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The remains of the aborted high speed freight terminal in 2014 just outside Torikai depot not long before it was removed. Source: Internet Archive

The aborted freight terminal approach viaduct is sited just to the east of Torikai depot. Even though it is now gone, it can be seen on Google Streets from 2010. The same view in 2019 shows the modified Shinkansen viaduct with the partially built cargo depot approach no longer present, except for some columns which clearly help to support the main viaduct.

As mentioned the only and only Shinkansen freight yard (and viaduct approaches) to be built to a completed state was at Nagoya. The line still exists but as described elsewhere it is now a train depot.

The Shinkansen’s own specialist high speed rail viaduct in Nagoya. It can be seen here (at right) having split from the main Tōkaidō Shinkansen (left) via a flyover and will head towards the rail yards at Hibitsu. Source: Google Streets.

Since the depot at Nagoya was originally built as part of the Shinkansen freight scheme its elevated viaduct happens to be a fully completed example compared to the partially built one at Osaka. In fact both these locations’ viaducts had remained incomplete since the opening of the New Tōkaidō Line in 1964. In 1965 JNR were asked why the viaducts had not been completed. JNR’s response was that it was still going ahead with its high speed freight system and the viaducts in question would therefore be finished.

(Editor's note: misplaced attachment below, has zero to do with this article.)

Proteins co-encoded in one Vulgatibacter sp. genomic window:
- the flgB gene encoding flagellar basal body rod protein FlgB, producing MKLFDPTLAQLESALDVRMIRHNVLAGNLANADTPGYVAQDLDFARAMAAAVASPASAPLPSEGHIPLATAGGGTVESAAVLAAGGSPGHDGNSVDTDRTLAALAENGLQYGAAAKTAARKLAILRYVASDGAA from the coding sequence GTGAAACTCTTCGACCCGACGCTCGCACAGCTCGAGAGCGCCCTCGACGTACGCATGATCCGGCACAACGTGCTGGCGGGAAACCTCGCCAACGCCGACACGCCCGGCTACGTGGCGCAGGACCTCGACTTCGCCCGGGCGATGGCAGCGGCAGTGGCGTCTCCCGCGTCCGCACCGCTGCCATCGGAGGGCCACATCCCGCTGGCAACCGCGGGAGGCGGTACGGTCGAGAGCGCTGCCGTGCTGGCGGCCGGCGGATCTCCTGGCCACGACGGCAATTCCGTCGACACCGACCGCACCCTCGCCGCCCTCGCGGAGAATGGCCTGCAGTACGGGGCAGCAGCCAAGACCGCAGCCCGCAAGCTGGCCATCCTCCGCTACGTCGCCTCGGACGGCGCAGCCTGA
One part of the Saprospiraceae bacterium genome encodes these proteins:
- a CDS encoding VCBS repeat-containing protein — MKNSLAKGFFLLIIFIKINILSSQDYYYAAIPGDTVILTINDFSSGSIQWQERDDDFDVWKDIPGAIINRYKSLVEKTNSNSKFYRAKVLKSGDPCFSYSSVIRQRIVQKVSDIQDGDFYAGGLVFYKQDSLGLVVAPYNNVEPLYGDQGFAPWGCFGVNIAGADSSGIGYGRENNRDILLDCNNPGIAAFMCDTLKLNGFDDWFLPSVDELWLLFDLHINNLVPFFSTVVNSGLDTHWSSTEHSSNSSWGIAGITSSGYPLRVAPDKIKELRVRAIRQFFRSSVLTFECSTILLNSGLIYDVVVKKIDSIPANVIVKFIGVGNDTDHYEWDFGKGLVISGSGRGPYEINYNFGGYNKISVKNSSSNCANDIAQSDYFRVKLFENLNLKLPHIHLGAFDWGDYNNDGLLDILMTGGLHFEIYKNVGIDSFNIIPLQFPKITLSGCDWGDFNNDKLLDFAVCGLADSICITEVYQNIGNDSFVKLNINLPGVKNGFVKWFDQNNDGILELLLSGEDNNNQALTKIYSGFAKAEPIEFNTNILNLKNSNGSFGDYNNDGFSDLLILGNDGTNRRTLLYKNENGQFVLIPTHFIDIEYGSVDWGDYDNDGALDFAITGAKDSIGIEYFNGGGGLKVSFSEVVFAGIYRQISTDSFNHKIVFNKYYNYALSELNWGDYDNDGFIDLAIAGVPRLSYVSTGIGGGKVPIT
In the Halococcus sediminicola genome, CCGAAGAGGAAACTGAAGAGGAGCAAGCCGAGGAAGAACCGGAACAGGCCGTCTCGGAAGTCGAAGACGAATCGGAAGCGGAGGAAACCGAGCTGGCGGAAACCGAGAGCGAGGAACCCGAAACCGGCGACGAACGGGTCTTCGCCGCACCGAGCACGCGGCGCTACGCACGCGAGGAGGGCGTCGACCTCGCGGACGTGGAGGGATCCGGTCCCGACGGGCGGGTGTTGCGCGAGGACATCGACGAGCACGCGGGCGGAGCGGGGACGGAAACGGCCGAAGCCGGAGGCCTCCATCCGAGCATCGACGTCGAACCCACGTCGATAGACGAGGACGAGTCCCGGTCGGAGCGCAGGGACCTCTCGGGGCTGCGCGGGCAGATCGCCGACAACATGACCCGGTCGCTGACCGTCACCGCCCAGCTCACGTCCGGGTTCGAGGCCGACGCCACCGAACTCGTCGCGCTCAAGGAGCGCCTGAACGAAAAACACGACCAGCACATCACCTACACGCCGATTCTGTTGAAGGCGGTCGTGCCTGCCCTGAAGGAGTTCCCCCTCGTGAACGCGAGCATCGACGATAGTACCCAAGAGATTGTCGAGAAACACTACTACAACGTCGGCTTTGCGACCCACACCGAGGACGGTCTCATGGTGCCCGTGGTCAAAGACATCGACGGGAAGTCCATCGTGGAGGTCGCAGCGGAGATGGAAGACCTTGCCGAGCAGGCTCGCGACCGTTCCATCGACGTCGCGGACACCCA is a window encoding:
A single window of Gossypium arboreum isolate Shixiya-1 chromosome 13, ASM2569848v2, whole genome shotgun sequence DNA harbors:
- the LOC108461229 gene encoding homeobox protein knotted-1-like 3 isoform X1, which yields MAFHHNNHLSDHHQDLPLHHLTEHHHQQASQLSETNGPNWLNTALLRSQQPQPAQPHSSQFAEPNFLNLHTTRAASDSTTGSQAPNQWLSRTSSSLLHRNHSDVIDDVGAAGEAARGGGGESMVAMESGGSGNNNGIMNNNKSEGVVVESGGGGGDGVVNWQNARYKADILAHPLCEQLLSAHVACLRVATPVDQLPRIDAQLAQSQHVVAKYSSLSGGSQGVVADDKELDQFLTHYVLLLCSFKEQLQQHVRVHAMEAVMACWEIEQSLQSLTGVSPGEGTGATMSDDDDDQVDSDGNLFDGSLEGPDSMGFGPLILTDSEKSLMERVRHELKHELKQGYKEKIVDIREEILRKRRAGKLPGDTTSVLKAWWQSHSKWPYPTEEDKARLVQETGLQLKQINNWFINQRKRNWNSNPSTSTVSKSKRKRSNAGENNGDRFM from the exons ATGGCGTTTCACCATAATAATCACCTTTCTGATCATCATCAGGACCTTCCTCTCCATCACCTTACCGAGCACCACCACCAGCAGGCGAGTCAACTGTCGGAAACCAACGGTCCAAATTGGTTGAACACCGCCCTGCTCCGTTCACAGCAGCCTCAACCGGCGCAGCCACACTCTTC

The high speed freight viaduct seen about half way between the Tōkaidō Shinkansen and the outlying depot at Hibitsu. Source: Google Streets.

In January 1965 it had been reported the ‘super-express freight Shinkansen’ had become economically unviable. Thus there as an impression JNR woud no longer have any wish for the land that was affected by the viaducts partial construction. However JNR were insistent their Shinkansen freight would begin at a later date therefore there was no chance of any of the land in question on that alignment being given up or even returned to its original owners.

Evidently JNR were able to complete construction of this lengthy viaduct system for it remains in use today as a dedicated stabling depot branch off the Shinkansen at Nagoya. From 1975 the new branch was re-allocated to serve as a depot for both the stabling of Shinkansen trains and Shinkansen maintenance stock. Its history from 1966 to 1975 is unclear however it might have possibly been blighted by the same objections that ultimately prevented other viaduct sections (see below) in Nagoya being put into use.